René Jansen, Ksa: unity reduces workload but increases result


René Jansen, Chair of Kansspelautoriteit, has enhanced the calls for international regulatory cooperation, in addition to reflecting on four key trends emanating from Europe’s online gambling space.

Reflecting on a recent gathering of the Gambling Regulators European Forum, which took place earlier this month in Bergen, Norway, and united 90 representatives from 30 countries, Jansen utilised an opening speech to highlight common themes witnessed across the continent.

Inking his latest blog for the Authority following the GREF assembly, he noted that these represent “trends that I see despite the fact that the European map shows a patchwork of different types of legislation and regulation. After all, there is no Europe-wide legal framework for games of chance.”

As the continental gathering discussed supervision, challenges and knowledge sharing, Jansen first highlighted a “clear movement” for enhanced player protections and prevention of excessive behaviour.

In addition, a reduction in gambling advertising and sponsorship was cited, with the Netherlands set to implement a ban on untargeted ads from next month, as well as the importance of “firm enforcement”.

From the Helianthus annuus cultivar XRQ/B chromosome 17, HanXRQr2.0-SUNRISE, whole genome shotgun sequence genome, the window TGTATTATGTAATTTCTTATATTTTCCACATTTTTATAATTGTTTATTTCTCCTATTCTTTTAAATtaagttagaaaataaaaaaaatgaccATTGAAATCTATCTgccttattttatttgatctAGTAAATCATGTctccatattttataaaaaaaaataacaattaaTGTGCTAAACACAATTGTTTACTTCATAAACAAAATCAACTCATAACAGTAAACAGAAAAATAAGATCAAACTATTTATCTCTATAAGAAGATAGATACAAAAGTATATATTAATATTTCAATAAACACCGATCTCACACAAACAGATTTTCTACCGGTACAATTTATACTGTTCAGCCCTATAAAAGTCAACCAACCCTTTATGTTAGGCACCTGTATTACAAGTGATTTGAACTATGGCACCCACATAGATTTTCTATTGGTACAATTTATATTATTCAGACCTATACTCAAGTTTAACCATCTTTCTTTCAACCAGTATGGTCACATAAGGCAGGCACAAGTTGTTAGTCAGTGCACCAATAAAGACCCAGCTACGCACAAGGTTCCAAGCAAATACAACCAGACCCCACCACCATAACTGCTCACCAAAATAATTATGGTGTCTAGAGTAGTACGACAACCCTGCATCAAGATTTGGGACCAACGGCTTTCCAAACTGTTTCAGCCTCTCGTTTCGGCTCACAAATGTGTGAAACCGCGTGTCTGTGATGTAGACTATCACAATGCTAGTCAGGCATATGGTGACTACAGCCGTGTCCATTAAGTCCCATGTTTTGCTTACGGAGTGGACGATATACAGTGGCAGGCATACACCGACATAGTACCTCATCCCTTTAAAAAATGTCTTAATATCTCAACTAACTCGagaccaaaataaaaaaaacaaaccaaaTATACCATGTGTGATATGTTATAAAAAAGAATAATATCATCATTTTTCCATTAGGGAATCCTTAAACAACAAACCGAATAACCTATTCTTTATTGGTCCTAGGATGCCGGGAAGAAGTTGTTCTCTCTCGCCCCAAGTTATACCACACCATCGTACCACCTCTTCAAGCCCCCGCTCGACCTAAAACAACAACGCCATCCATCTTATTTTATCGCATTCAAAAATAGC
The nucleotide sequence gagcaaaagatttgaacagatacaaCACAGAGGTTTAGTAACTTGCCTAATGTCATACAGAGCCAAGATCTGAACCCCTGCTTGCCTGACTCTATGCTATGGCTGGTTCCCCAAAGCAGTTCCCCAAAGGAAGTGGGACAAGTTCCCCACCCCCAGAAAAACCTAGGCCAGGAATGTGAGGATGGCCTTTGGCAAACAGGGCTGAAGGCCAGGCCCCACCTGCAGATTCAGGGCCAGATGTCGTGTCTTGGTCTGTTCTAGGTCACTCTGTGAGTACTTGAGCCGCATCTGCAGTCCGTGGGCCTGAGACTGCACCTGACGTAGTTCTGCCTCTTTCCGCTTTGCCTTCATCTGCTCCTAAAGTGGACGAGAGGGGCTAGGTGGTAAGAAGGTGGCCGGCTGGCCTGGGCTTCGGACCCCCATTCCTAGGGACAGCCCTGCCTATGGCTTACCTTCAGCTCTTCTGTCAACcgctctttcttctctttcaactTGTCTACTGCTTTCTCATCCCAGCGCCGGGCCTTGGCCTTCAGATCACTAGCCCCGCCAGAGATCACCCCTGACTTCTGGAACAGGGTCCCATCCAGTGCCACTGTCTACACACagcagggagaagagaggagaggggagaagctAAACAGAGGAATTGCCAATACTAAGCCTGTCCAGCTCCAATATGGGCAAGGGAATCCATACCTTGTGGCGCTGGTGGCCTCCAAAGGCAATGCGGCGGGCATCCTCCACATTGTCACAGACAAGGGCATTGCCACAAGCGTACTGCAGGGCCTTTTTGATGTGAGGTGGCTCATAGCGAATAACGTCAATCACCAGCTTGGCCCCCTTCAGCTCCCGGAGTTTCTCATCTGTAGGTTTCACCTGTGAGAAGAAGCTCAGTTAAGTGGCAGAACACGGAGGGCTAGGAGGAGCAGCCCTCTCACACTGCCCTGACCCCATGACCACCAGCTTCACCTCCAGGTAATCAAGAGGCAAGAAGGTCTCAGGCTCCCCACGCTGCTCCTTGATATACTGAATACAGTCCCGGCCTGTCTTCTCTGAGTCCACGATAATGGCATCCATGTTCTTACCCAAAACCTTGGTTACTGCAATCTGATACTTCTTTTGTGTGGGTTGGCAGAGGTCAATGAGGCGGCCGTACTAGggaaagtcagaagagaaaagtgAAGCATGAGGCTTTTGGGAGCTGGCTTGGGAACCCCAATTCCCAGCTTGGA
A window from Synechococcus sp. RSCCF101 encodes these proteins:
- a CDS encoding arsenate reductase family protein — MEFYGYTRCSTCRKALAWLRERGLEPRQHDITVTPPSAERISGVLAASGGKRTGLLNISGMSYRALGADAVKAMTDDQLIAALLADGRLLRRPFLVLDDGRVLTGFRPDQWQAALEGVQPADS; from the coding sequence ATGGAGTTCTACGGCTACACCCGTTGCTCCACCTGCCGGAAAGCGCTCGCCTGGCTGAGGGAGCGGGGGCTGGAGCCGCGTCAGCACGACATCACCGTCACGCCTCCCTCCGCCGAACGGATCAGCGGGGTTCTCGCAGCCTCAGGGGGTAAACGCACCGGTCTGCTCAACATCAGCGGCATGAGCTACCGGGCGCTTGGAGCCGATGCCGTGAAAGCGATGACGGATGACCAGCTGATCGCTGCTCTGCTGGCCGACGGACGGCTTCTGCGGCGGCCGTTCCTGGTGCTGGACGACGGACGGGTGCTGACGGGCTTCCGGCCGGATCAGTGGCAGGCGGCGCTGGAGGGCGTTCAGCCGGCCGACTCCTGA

“Not only from traditional illegal online gambling providers, but also – still a bit early – illegal offers via platforms such as Facebook,” he said.

Last, but certainly not least, Jansen addressed a theme that he suggested “is not very often discussed publicly,” with that being the impacts of new technological and market developments.

“NFTs, P2E, cryptos and other (to me) exotic topics come up,” he continued. 

“Now something for a small group of specialists, but possibly important topics for the (near) future. We must keep looking ahead; the rapid development of AI technology demonstrates this once again.”

Following the Nordic meet-up, Jansen also utilised his latest post to reiterate calls regarding the power of corporation, noting that “working together reduces the workload”.

In addition to adding that “alone you are a drop, together we are an ocean,” the Ksa Chair hailed collaboration as “hugely important” within the online gaming realm.

“Online games of chance do not stop at the border and different rules apply to each regulated market, even though the providers are often the same,” he added.

“That is why it is necessary for regulators of games of chance to be in constant dialogue with each other and to learn from each other.”

This latest edition of GREF saw Jansen end a two-year term as Chair, with Isabelle Falque-Pierrotin, head of French regulator ANJ, taking the reins. 

“I found it fun, useful and instructive over the past few years. I wish Isabelle and the new GREF board incredible success,” he concluded.

“Of course, this does not mean that the Gaming Authority is turning its back on this international partnership: it is far too valuable for that. 

“The Netherlands continues to contribute fully to the international discussion about (the supervision of) games of chance. 

“The cooperation, knowledge exchange and extensive discussions are necessary in the dynamic world of games of chance, which sometimes seems to know no boundaries.”